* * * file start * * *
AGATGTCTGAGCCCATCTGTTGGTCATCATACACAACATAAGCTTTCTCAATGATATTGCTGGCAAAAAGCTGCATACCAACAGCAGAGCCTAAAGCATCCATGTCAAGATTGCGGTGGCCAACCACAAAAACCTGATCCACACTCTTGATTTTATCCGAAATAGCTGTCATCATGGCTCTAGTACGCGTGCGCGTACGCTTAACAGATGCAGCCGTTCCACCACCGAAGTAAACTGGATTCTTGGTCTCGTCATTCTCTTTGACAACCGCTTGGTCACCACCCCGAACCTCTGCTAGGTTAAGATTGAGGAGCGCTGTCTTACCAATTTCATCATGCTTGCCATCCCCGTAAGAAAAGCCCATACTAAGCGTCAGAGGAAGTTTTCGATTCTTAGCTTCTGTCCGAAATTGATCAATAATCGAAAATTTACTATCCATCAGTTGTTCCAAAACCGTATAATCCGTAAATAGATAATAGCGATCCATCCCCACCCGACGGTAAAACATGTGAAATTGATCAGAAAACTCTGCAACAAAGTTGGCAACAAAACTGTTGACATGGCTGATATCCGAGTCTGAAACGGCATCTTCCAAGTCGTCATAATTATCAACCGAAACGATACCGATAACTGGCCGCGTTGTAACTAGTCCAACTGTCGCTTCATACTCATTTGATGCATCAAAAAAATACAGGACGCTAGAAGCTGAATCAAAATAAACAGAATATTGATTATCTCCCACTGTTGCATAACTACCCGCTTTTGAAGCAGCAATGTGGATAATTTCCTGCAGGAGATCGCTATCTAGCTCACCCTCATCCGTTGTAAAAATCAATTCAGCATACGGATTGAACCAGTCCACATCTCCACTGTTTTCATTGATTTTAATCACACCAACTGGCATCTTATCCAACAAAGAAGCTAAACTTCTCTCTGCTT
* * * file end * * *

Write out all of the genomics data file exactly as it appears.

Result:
AGATGTCTGAGCCCATCTGTTGGTCATCATACACAACATAAGCTTTCTCAATGATATTGCTGGCAAAAAGCTGCATACCAACAGCAGAGCCTAAAGCATCCATGTCAAGATTGCGGTGGCCAACCACAAAAACCTGATCCACACTCTTGATTTTATCCGAAATAGCTGTCATCATGGCTCTAGTACGCGTGCGCGTACGCTTAACAGATGCAGCCGTTCCACCACCGAAGTAAACTGGATTCTTGGTCTCGTCATTCTCTTTGACAACCGCTTGGTCACCACCCCGAACCTCTGCTAGGTTAAGATTGAGGAGCGCTGTCTTACCAATTTCATCATGCTTGCCATCCCCGTAAGAAAAGCCCATACTAAGCGTCAGAGGAAGTTTTCGATTCTTAGCTTCTGTCCGAAATTGATCAATAATCGAAAATTTACTATCCATCAGTTGTTCCAAAACCGTATAATCCGTAAATAGATAATAGCGATCCATCCCCACCCGACGGTAAAACATGTGAAATTGATCAGAAAACTCTGCAACAAAGTTGGCAACAAAACTGTTGACATGGCTGATATCCGAGTCTGAAACGGCATCTTCCAAGTCGTCATAATTATCAACCGAAACGATACCGATAACTGGCCGCGTTGTAACTAGTCCAACTGTCGCTTCATACTCATTTGATGCATCAAAAAAATACAGGACGCTAGAAGCTGAATCAAAATAAACAGAATATTGATTATCTCCCACTGTTGCATAACTACCCGCTTTTGAAGCAGCAATGTGGATAATTTCCTGCAGGAGATCGCTATCTAGCTCACCCTCATCCGTTGTAAAAATCAATTCAGCATACGGATTGAACCAGTCCACATCTCCACTGTTTTCATTGATTTTAATCACACCAACTGGCATCTTATCCAACAAAGAAGCTAAACTTCTCTCTGCTT